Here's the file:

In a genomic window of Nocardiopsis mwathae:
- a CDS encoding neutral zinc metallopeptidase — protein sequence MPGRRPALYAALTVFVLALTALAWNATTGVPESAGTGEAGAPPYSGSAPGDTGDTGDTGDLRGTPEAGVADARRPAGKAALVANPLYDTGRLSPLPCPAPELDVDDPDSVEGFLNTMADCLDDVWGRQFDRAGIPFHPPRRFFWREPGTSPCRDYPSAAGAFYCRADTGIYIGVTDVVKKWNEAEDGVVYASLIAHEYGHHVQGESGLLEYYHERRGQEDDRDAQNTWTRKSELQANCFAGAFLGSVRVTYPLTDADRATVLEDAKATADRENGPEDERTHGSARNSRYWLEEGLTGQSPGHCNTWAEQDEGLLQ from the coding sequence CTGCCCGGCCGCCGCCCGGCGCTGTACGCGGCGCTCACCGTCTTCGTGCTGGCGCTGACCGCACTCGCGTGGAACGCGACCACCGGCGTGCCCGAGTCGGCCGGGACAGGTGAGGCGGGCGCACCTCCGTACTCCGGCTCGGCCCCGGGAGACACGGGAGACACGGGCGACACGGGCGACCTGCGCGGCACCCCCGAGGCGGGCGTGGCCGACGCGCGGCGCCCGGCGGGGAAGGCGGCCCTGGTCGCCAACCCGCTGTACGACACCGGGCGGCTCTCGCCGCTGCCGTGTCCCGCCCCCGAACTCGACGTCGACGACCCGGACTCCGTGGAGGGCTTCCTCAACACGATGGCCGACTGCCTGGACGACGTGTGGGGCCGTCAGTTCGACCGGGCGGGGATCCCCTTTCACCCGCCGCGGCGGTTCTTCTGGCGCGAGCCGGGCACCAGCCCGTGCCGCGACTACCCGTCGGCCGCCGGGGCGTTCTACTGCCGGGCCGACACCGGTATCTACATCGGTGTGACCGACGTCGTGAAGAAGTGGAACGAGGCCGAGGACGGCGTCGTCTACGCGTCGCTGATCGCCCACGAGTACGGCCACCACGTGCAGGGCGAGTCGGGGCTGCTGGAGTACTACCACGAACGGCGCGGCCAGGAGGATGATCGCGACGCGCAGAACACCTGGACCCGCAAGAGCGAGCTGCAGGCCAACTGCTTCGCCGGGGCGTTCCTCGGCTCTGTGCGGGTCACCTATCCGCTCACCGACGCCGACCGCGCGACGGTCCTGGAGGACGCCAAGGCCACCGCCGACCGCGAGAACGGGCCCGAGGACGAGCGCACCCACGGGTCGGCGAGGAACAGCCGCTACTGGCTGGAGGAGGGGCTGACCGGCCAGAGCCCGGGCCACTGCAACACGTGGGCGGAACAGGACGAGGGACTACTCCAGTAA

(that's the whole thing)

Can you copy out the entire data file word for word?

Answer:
In a genomic window of Nocardiopsis mwathae:
- a CDS encoding neutral zinc metallopeptidase — protein sequence MPGRRPALYAALTVFVLALTALAWNATTGVPESAGTGEAGAPPYSGSAPGDTGDTGDTGDLRGTPEAGVADARRPAGKAALVANPLYDTGRLSPLPCPAPELDVDDPDSVEGFLNTMADCLDDVWGRQFDRAGIPFHPPRRFFWREPGTSPCRDYPSAAGAFYCRADTGIYIGVTDVVKKWNEAEDGVVYASLIAHEYGHHVQGESGLLEYYHERRGQEDDRDAQNTWTRKSELQANCFAGAFLGSVRVTYPLTDADRATVLEDAKATADRENGPEDERTHGSARNSRYWLEEGLTGQSPGHCNTWAEQDEGLLQ from the coding sequence CTGCCCGGCCGCCGCCCGGCGCTGTACGCGGCGCTCACCGTCTTCGTGCTGGCGCTGACCGCACTCGCGTGGAACGCGACCACCGGCGTGCCCGAGTCGGCCGGGACAGGTGAGGCGGGCGCACCTCCGTACTCCGGCTCGGCCCCGGGAGACACGGGAGACACGGGCGACACGGGCGACCTGCGCGGCACCCCCGAGGCGGGCGTGGCCGACGCGCGGCGCCCGGCGGGGAAGGCGGCCCTGGTCGCCAACCCGCTGTACGACACCGGGCGGCTCTCGCCGCTGCCGTGTCCCGCCCCCGAACTCGACGTCGACGACCCGGACTCCGTGGAGGGCTTCCTCAACACGATGGCCGACTGCCTGGACGACGTGTGGGGCCGTCAGTTCGACCGGGCGGGGATCCCCTTTCACCCGCCGCGGCGGTTCTTCTGGCGCGAGCCGGGCACCAGCCCGTGCCGCGACTACCCGTCGGCCGCCGGGGCGTTCTACTGCCGGGCCGACACCGGTATCTACATCGGTGTGACCGACGTCGTGAAGAAGTGGAACGAGGCCGAGGACGGCGTCGTCTACGCGTCGCTGATCGCCCACGAGTACGGCCACCACGTGCAGGGCGAGTCGGGGCTGCTGGAGTACTACCACGAACGGCGCGGCCAGGAGGATGATCGCGACGCGCAGAACACCTGGACCCGCAAGAGCGAGCTGCAGGCCAACTGCTTCGCCGGGGCGTTCCTCGGCTCTGTGCGGGTCACCTATCCGCTCACCGACGCCGACCGCGCGACGGTCCTGGAGGACGCCAAGGCCACCGCCGACCGCGAGAACGGGCCCGAGGACGAGCGCACCCACGGGTCGGCGAGGAACAGCCGCTACTGGCTGGAGGAGGGGCTGACCGGCCAGAGCCCGGGCCACTGCAACACGTGGGCGGAACAGGACGAGGGACTACTCCAGTAA